1. Let them know that you’re the “Alpha dog” and that they need to obey you. When I first became a parent, I figured I wanted my children to question things like bad government policies when they become adults, so I let them question my policies. Of course, I now have children who are independent thinkers and good arguers, skills I may be proud of when Megan wins a case before the Supreme Court, but which are currently rather annoying. Since I don’t need another family member giving me a hard time, and since I’m not that concerned about the dog’s creative expression, I’m asserting my authority with the pup. I say, “Spud, crate!” and he goes in. It’s very gratifying.
2. Dog trainers emphasize that you should only say the dog’s name once when giving a command. They explain that if you say, “Spud, Spuud, Spud! SPUD!” the dog will not learn that his name is Spud. He’ll learn that his name is Spudspudspudspud, and he won’t respond until he hears his whole name. Likewise, if you say, “Sit, sit, sit! SIT!” he’ll either sit on the fourth command, or ignore you completely. I absolutely wished I had understood this before having children. On a typical morning I say, “Luke, get dressed” at least four times before he actually does it. He certainly seems to think that his name is “Lukelukelukeluuuuke!”
3. Don’t reward barking. I’m very proud of myself for resisting the impulse to run and rescue Spud on the few occasions when he’s barked to get out of his crate. On Friday, for example, when I was franticly packing to get out of town, he sensed something was up and started yelping. But I steeled myself, ignored him, and he quieted down. In contrast, when Megan was born, I was convinced that her emotional and spiritual health depended on my jumping at every whimper. I wanted her to trust God and the universe, so I worked hard to meet her every need. I still believe in responding to our baby’s needs, but somehow I now have a nine-year-old who thinks she needs a cell phone. In hindsight, a little delayed gratification earlier in life might not have been such a bad thing.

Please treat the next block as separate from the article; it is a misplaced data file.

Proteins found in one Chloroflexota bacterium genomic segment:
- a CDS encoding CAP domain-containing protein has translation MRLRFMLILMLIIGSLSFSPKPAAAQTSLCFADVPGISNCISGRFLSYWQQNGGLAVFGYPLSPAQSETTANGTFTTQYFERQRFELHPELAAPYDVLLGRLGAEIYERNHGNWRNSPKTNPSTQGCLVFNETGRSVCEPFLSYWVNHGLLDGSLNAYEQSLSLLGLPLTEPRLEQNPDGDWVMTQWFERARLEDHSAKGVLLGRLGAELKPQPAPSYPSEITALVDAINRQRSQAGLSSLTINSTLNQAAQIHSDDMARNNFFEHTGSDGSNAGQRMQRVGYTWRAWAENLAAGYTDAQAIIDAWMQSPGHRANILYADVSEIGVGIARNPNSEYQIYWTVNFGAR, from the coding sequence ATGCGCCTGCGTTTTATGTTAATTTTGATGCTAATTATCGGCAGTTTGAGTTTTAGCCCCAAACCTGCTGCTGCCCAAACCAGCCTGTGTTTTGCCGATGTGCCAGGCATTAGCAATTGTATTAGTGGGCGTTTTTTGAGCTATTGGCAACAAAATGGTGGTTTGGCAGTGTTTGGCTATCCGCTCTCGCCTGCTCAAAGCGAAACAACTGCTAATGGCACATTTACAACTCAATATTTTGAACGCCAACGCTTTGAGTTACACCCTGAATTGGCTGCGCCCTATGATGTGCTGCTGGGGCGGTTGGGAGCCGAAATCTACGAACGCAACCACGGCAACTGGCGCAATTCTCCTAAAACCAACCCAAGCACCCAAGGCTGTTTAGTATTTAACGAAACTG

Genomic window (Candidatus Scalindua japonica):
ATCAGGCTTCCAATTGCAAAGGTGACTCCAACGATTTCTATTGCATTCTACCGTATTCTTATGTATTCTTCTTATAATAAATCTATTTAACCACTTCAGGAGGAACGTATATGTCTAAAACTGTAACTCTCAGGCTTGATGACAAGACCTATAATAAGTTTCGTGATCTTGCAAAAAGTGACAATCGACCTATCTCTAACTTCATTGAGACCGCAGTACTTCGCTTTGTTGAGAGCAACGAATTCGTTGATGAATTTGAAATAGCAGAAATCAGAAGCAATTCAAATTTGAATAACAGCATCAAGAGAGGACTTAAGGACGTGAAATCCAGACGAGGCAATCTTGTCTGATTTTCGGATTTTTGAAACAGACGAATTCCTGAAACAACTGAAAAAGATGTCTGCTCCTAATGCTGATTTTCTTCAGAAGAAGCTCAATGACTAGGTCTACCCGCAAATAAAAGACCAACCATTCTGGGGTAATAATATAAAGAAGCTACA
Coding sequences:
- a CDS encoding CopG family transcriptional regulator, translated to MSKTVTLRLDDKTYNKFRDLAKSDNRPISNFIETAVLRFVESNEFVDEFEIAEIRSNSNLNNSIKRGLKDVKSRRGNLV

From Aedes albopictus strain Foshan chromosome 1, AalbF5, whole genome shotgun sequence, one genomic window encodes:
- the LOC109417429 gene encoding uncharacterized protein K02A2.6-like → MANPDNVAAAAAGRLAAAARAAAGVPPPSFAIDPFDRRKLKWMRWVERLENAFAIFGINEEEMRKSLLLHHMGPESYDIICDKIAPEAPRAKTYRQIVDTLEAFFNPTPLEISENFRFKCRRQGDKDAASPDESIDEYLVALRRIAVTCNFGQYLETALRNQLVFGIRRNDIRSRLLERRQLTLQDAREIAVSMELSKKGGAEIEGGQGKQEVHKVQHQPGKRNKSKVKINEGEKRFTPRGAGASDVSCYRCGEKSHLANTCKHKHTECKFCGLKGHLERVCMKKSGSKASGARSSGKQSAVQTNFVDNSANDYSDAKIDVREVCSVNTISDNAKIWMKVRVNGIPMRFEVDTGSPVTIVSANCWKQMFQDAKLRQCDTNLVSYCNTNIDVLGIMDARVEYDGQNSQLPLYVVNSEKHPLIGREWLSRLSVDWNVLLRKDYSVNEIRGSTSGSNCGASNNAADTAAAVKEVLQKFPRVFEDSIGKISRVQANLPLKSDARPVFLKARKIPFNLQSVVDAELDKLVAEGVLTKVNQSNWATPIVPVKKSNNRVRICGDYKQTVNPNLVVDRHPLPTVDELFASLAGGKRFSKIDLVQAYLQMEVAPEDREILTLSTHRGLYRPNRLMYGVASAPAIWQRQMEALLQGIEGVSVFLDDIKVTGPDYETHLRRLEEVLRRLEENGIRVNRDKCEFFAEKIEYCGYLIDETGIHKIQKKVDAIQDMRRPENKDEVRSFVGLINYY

4. A well exercised dog will be better behaved. One of the gifts Spud is giving us is the habit of walking as a family. Tom and I have often said, “Let’s take a walk after dinner,” a suggestion that has usually been poorly received. Now we have no choice, so our little troop is getting out and about, getting exercise, meeting the neighbors, and appreciating how many birds and squirrels live in our city (since Spud tries to chase every bird or squirrel). Although walking adds one more thing to our schedule, I think it has a calming effect on all of us.
5. Keep the dog in his crate while house training and beyond. Dog trainers say that dogs feel safe in their crates, which are like private dens. They also keep puppy from eating the couch, which is generally good for the dog/owner relationship. Dare I say how tempting it would be to get Luke a crate?
But here the differences between raising a dog and raising a boy become inescapable. I’m preparing Spud for a life of napping and following orders. I want him to be content and healthy, but if chewing on the couch is his deepest desire—well, tough. Of course, there are people who spend their lives napping and following orders, maybe even a majority of Americans from the current look of things. Our democracy is being dismantled and our children are being sent off to kill and die in a war that was a mistake to begin with. But most Americans are napping in their crates, having learned that their barking will be ignored. I don’t know whether to blame our parenting or our politicians, but it seems someone taught us obedience a bit too well.
Unlike Spud, Luke will eventually leave my home and venture out into a world of possibilities, some of them pretty scary. He’ll need to be able to walk alone, express his needs, argue for what he thinks is right, and trust in God. Temping as it is, I don’t think putting him in a crate (physically or metaphorically) will help him in the long run. With that in mind, I’ll continue to give him a long leash and get my short-term satisfaction from having an obedient dog.